Second, sport as a means for social interaction is commonly accepted, even though the approach to it needs to be culturally adjusted (e.g., belief in cooperation or competition).  It is commonly assumed that social capital can develop within communities by building trust through common activities that require cooperation (e.g., team sport), trust being a key component for social relationships.  This capital may even stretch beyond its participants, because it is reasonable to assume that spectators as well will create bonds.  Sport must, however, be structured so that acting morally is justifiable and socially beneficial.  As discussed previously, the author argues that Simon’s ‘mutual quest for excellence’ is an answer to critical inquiries about unethical behavior in sport.  

In conclusion, mutually agreeing on some unwritten goals (i.e. social contract) might sound idealistic, though promoting an understanding that each and every person has responsibility to allow human excellence to happen, respecting diversity of skills, experiences, and behaviors, are universal and impartial moral values.  Establishing those requires primarily the acknowledgment that other approaches are not any less appropriate than one’s own, and unless one is exposed to a variety of different situations and is able to reflect on one’s own behavior this will remain difficult to achieve.  Sport governed by the ethical principle discussed can provide the experience, but reflecting on self, the situation, and adapting the morality discussed throughout this paper is the missing link yet to be found.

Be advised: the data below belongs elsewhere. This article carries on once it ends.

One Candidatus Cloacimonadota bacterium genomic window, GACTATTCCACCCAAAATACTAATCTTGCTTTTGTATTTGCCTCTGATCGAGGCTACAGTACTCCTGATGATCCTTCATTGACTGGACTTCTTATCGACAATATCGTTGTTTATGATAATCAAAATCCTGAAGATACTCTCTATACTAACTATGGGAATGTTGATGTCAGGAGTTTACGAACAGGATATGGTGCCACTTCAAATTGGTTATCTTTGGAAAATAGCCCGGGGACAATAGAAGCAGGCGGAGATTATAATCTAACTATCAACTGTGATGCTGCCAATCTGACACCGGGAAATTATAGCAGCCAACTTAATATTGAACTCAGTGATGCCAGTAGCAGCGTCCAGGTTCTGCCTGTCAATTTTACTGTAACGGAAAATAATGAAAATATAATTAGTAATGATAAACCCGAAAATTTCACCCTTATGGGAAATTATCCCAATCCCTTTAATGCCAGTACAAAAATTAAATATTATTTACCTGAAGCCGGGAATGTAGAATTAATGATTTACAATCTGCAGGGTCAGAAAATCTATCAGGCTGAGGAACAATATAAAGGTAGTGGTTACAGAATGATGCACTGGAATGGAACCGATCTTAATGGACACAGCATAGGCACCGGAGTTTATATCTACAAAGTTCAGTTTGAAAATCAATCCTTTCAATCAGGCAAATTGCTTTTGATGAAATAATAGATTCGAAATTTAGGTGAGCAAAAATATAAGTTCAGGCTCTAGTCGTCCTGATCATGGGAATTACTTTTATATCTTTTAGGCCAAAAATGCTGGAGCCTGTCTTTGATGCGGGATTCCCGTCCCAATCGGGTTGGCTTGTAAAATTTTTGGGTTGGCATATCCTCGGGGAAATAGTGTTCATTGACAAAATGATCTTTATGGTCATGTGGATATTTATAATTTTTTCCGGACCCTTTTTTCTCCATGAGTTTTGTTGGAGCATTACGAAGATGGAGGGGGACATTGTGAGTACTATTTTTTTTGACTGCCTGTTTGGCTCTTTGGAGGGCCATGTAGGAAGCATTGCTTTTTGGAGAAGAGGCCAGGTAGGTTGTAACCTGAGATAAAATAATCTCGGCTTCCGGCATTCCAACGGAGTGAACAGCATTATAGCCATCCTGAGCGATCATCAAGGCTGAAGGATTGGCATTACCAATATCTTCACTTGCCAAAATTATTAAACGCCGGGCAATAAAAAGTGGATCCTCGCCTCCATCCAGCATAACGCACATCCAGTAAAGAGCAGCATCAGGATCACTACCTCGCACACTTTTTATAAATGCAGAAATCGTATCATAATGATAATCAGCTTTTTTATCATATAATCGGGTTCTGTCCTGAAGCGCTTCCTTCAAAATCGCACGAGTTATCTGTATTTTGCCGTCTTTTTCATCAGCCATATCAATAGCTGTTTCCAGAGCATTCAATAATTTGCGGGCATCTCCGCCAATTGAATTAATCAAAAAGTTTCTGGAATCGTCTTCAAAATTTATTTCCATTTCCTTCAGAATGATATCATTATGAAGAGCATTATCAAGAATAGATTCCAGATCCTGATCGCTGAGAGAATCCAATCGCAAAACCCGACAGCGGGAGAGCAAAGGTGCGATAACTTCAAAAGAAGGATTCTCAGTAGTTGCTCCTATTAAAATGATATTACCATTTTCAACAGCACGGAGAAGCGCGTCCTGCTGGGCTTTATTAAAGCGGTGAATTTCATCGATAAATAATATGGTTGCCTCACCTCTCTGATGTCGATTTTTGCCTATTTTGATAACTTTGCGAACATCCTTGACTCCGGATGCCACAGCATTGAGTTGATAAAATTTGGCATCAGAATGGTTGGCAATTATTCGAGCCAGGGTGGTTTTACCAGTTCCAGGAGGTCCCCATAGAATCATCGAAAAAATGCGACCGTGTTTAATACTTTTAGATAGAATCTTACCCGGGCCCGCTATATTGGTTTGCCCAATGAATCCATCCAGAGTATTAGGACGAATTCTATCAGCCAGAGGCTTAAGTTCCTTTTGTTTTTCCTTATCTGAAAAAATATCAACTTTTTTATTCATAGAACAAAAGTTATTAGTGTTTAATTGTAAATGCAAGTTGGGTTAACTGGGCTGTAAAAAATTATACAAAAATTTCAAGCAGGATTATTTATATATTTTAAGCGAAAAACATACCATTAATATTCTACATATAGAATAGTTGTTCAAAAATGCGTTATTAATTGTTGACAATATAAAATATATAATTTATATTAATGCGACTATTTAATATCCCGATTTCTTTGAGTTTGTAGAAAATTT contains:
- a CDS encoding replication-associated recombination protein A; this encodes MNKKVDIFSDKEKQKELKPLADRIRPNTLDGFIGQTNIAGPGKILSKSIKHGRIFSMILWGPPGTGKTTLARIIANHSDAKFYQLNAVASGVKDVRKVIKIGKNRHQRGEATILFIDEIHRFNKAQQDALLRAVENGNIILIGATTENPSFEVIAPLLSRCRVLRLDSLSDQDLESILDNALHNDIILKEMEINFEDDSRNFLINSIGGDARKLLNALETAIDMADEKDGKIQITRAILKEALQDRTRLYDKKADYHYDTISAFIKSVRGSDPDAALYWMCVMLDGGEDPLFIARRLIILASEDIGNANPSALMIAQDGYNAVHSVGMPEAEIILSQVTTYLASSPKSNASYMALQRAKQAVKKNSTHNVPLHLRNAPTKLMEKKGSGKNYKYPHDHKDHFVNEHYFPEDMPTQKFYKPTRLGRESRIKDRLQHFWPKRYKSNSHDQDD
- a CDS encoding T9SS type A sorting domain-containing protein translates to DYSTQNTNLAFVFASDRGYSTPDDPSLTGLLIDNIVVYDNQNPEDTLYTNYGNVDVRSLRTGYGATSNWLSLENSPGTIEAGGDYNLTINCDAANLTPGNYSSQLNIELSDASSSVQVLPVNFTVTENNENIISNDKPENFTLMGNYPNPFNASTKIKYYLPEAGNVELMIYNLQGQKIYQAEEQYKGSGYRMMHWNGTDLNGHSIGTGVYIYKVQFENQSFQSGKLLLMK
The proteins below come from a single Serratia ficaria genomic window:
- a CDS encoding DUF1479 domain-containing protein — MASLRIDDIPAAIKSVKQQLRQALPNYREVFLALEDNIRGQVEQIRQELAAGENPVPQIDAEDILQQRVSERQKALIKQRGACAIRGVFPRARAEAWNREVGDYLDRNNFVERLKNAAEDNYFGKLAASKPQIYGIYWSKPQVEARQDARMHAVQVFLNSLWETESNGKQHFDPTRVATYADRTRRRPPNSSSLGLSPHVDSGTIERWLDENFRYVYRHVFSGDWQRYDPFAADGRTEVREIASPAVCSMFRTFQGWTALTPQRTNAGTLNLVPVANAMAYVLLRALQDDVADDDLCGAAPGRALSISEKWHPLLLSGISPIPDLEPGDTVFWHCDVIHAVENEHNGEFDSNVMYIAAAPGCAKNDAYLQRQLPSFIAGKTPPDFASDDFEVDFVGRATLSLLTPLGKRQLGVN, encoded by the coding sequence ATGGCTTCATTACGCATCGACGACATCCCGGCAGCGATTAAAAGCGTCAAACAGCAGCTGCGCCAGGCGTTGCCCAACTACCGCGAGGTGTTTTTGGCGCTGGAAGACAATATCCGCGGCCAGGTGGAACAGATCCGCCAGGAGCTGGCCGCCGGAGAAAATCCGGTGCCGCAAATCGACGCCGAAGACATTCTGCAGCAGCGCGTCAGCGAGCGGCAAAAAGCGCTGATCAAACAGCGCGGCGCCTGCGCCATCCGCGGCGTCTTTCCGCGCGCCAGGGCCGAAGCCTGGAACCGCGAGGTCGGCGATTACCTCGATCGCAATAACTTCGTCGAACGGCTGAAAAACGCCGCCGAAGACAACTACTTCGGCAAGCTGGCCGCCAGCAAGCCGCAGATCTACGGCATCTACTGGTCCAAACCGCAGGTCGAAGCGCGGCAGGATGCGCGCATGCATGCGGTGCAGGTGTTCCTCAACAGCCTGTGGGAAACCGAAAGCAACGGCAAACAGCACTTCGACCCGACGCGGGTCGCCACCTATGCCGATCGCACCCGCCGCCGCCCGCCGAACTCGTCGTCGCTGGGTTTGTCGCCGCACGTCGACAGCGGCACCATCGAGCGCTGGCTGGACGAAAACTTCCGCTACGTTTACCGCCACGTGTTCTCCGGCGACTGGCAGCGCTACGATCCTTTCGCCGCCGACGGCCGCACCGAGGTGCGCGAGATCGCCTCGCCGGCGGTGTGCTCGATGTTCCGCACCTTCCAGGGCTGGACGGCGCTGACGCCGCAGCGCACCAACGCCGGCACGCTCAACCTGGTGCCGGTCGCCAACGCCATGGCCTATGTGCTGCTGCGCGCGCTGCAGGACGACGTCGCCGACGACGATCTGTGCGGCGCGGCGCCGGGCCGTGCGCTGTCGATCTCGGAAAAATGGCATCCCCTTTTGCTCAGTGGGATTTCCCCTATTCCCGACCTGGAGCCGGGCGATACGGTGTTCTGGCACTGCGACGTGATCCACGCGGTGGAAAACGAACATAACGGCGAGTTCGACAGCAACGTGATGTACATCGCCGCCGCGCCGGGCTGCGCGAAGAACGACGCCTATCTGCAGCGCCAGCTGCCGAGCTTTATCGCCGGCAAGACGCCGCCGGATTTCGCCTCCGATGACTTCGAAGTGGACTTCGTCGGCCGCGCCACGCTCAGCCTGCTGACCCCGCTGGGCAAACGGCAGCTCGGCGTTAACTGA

With time we may be able to accept challenges towards our own belief systems and attitudes, even if they are rooted in our deepest social and cultural norms.  If we can transcend and` look beyond what is obvious, we may understand other approaches to life and that those are not any less effective than ours.  In order to facilitate this process, this paper argues that sport needs to be accompanied by a form of liberal education, which the Association of American Colleges & Universities (2012) describes as,

a philosophy of education that empowers individuals with broad knowledge and transferable skills, and a stronger sense of values, ethics, and civic engagement … characterised by challenging encounters with important issues, and more a way of studying than a specific course or field of study. 

Pairing those two creates a tool for moral development that allows participants to become moral agents who celebrate diversity.

Figure 4: Sport as a way to experience diversity